With ninth postseason win, Chris Carpenter makes a Hall of Fame case

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144 regular-season wins wouldn’t typically get a starting pitcher within shouting distance of Cooperstown. With two stellar postseason performances for World Series-winning teams, though, 36-year-old Chris Carpenter is starting to build a case for eventual enshrinement in the Hall of Fame.

Carpenter’s win on three days’ rest in Friday’s Game 7 against the Rangers improved him to 9-2 in 15 career postseason starts. He has a 3.05 ERA in 94 1/3 innings in those games. In four World Series starts, he’s 3-0 with a 2.00 ERA.

Carpenter obviously is going to need at least a couple of more successful seasons in order to have a shot. His case would get a clear boost if Curt Schilling receives strong support when he turns eligible on the 2013 ballot. Schilling’s case gets much of its momentum from his going 11-2 with a 2.23 ERA in 19 postseason starts and pitching for three World Series-winning teams.

Schilling also has a clear edge on Carpenter in the regular season. He finished his career 216-146 with a 3.46 ERA, good for a 128 ERA+ (ERA adjusted for league and ballpark, with 100 being average). Carpenter is currently 144-92 with a 3.76 ERA, which gives him a 116 ERA+.

Carpenter and Schilling both really turned the corner in their careers at age 30. A big difference, though, is that while Schilling got far healthier in his 30s than he was in his 20s, Carpenter missed almost entire seasons in 2007 and 2008. Carpenter has really only had three Hall of Fame-type seasons, and neither his 2010 nor 2011 campaigns measure up to that standard.

So, Carpenter is still a big long shot at this point. He’ll probably need another 50-60 wins and some additional postseason success to be a realistic candidate, particularly given how unkind the voters have been to starting pitchers in recent years. Incredibly, no starting pitcher to debut in the last 40 years has been elected to the Hall of Fame.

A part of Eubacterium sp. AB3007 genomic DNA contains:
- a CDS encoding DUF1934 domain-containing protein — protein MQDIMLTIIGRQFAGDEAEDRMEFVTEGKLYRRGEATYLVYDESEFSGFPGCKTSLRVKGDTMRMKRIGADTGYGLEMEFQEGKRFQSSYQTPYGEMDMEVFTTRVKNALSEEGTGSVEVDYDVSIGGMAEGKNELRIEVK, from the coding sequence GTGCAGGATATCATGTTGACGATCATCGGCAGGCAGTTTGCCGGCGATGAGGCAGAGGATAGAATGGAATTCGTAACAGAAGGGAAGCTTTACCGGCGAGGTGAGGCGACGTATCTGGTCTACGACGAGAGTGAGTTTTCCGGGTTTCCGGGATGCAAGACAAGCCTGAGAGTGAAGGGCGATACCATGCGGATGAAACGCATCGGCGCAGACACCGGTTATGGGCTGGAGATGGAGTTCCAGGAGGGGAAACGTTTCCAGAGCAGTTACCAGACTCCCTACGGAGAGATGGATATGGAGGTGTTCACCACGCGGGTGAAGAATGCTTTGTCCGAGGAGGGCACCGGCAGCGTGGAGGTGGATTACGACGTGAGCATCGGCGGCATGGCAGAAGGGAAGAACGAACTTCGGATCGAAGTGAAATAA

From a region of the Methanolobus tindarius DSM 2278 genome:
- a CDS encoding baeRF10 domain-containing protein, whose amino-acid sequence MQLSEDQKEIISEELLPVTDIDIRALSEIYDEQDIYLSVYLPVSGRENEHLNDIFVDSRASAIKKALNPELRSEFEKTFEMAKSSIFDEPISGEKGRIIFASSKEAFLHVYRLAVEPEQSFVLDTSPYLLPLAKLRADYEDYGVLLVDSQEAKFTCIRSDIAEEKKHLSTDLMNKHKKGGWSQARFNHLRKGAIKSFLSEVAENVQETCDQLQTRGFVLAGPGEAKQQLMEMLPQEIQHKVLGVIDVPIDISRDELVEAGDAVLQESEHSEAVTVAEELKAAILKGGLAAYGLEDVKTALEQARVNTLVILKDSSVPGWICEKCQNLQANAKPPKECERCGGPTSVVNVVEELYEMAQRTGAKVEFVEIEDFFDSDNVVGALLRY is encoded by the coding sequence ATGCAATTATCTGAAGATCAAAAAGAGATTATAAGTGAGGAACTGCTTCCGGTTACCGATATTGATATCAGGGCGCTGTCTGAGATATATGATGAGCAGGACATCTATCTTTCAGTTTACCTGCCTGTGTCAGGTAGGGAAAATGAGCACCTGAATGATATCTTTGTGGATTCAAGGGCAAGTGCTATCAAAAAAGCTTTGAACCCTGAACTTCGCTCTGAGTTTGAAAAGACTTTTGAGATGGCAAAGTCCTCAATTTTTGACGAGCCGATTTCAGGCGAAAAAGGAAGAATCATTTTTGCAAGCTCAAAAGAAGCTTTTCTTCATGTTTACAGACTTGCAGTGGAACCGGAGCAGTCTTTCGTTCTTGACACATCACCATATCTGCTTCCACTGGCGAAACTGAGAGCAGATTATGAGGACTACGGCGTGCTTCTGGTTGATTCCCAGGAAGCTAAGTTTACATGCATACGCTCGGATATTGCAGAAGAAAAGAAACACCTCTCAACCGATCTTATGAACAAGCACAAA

James Paxton will “nerd out big-time” to stay healthy next year

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To the surprise of, well, very few, the Mariners didn’t make the cut for the postseason this year. While they threw their hats in the ring for a wild card berth, their pitching staff just couldn’t stay healthy, from the handful of pitchers who contracted season-ending injuries in spring training to Felix Hernandez‘s shoulder bursitis to structural damage in Hisashi Iwakuma‘s right shoulder. Left-hander James Paxton missed 79 days with a lingering head cold, strained left forearm and pectoral strain. Heading into the 2018 season, the lefty told MLB.com’s Greg Johns that he plans to “nerd out big-time” in order to prepare for a healthy, consistent run with the club.

So far, Johns reports, that entails a new diet and workout program, hot yoga sessions and blood testing. “I just think there’s more I can do,” Paxton said. “I haven’t done the blood testing before. Finding out if there’s something I don’t know about myself. It’s just about learning and trying to find what works for me.”

When healthy, the 28-year-old southpaw was lights-out for the Mariners. He helped stabilize the front end of the rotation with a 12-5 record in 24 starts and supplemented his efforts with a 2.98 ERA, 2.4 BB/9 and 10.3 SO/9 through 136 innings. Despite taking multiple trips to the disabled list, he built up 4.6 fWAR — the most wins above replacement he’s compiled in any season of his career to date. Had he not been felled by a pectoral injury in mid-August — one that came with a five-week trip to the disabled list — the club might have been been able to make a bigger push for the playoffs.

Of course, even if Paxton manages to stay healthy next season, the Mariners still have the rest of the rotation to worry about. They cycled through 17 starters in 2017 and tied the 2014 Rangers with 40 total pitchers over the course of the season. Per GM Jerry Dipoto, their top four starters (Paxton, Hernandez, Iwakuma, and Tommy John candidate Drew Smyly) only contributed 17% of total innings pitched, just a tad below the 40% average. Finding adequate big league arms and compensating for injured aces (both current and former) will be tough. Still, getting a healthy, dominant Paxton back on the mound for 30+ starts would be a huge get for the team — whether or not the postseason is in their future next year.